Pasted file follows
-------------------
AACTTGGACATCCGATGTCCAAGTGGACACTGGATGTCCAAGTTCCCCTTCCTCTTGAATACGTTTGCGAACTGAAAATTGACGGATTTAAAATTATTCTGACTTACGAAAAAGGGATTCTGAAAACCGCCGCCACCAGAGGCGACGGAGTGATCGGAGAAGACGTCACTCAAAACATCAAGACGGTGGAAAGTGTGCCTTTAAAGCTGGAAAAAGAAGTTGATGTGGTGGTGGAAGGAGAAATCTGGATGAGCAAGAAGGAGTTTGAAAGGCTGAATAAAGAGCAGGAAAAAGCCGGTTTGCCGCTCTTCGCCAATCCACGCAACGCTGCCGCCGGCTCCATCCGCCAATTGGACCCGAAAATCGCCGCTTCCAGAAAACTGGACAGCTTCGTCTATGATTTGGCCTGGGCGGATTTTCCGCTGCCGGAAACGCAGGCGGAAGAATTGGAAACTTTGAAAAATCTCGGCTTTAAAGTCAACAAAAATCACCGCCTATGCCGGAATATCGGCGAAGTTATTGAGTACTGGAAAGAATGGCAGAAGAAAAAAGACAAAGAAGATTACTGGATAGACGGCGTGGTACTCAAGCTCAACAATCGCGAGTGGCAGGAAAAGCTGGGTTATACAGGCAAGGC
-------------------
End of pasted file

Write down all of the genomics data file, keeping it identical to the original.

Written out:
AACTTGGACATCCGATGTCCAAGTGGACACTGGATGTCCAAGTTCCCCTTCCTCTTGAATACGTTTGCGAACTGAAAATTGACGGATTTAAAATTATTCTGACTTACGAAAAAGGGATTCTGAAAACCGCCGCCACCAGAGGCGACGGAGTGATCGGAGAAGACGTCACTCAAAACATCAAGACGGTGGAAAGTGTGCCTTTAAAGCTGGAAAAAGAAGTTGATGTGGTGGTGGAAGGAGAAATCTGGATGAGCAAGAAGGAGTTTGAAAGGCTGAATAAAGAGCAGGAAAAAGCCGGTTTGCCGCTCTTCGCCAATCCACGCAACGCTGCCGCCGGCTCCATCCGCCAATTGGACCCGAAAATCGCCGCTTCCAGAAAACTGGACAGCTTCGTCTATGATTTGGCCTGGGCGGATTTTCCGCTGCCGGAAACGCAGGCGGAAGAATTGGAAACTTTGAAAAATCTCGGCTTTAAAGTCAACAAAAATCACCGCCTATGCCGGAATATCGGCGAAGTTATTGAGTACTGGAAAGAATGGCAGAAGAAAAAAGACAAAGAAGATTACTGGATAGACGGCGTGGTACTCAAGCTCAACAATCGCGAGTGGCAGGAAAAGCTGGGTTATACAGGCAAGGC